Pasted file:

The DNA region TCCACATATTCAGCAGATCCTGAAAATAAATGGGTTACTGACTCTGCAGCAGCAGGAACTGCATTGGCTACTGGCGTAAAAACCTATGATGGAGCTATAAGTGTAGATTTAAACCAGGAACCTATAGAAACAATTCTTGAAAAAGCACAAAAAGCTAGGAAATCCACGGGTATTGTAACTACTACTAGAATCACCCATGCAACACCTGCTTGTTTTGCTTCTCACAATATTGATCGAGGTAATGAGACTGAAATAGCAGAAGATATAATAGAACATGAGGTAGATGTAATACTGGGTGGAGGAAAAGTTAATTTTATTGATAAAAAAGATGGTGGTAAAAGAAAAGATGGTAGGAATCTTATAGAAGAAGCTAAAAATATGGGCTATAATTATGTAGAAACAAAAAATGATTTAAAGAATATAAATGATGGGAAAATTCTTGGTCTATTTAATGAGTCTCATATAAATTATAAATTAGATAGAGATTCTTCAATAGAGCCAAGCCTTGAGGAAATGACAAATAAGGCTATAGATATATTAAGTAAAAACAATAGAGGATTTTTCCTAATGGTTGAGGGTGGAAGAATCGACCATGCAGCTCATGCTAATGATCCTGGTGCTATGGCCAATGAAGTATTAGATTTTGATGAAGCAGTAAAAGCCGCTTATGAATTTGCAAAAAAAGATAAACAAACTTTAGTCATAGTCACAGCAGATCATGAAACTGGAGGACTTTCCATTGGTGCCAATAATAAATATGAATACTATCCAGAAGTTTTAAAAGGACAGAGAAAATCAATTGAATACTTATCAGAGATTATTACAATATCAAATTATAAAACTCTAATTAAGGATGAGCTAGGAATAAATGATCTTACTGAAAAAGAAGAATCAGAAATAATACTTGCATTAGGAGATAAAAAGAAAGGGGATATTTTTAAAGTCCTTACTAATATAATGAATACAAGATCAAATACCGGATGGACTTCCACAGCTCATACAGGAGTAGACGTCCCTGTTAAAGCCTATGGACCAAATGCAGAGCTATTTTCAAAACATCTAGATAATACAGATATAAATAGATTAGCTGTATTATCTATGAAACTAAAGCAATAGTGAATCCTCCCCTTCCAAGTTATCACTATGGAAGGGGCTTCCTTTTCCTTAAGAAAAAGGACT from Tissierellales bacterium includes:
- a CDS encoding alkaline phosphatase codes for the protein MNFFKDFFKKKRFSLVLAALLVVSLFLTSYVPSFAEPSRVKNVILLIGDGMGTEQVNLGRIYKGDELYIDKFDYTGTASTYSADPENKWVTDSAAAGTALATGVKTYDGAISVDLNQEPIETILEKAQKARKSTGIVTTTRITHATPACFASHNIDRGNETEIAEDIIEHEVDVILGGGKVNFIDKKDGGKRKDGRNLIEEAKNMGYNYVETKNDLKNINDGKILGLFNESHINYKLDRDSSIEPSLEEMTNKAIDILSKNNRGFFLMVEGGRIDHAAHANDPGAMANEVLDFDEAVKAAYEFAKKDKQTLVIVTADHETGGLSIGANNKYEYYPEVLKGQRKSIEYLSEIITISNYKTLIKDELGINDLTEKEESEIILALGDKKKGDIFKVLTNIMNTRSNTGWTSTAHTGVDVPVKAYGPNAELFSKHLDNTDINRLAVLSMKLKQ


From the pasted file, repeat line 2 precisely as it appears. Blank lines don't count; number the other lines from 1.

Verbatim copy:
- a CDS encoding alkaline phosphatase codes for the protein MNFFKDFFKKKRFSLVLAALLVVSLFLTSYVPSFAEPSRVKNVILLIGDGMGTEQVNLGRIYKGDELYIDKFDYTGTASTYSADPENKWVTDSAAAGTALATGVKTYDGAISVDLNQEPIETILEKAQKARKSTGIVTTTRITHATPACFASHNIDRGNETEIAEDIIEHEVDVILGGGKVNFIDKKDGGKRKDGRNLIEEAKNMGYNYVETKNDLKNINDGKILGLFNESHINYKLDRDSSIEPSLEEMTNKAIDILSKNNRGFFLMVEGGRIDHAAHANDPGAMANEVLDFDEAVKAAYEFAKKDKQTLVIVTADHETGGLSIGANNKYEYYPEVLKGQRKSIEYLSEIITISNYKTLIKDELGINDLTEKEESEIILALGDKKKGDIFKVLTNIMNTRSNTGWTSTAHTGVDVPVKAYGPNAELFSKHLDNTDINRLAVLSMKLKQ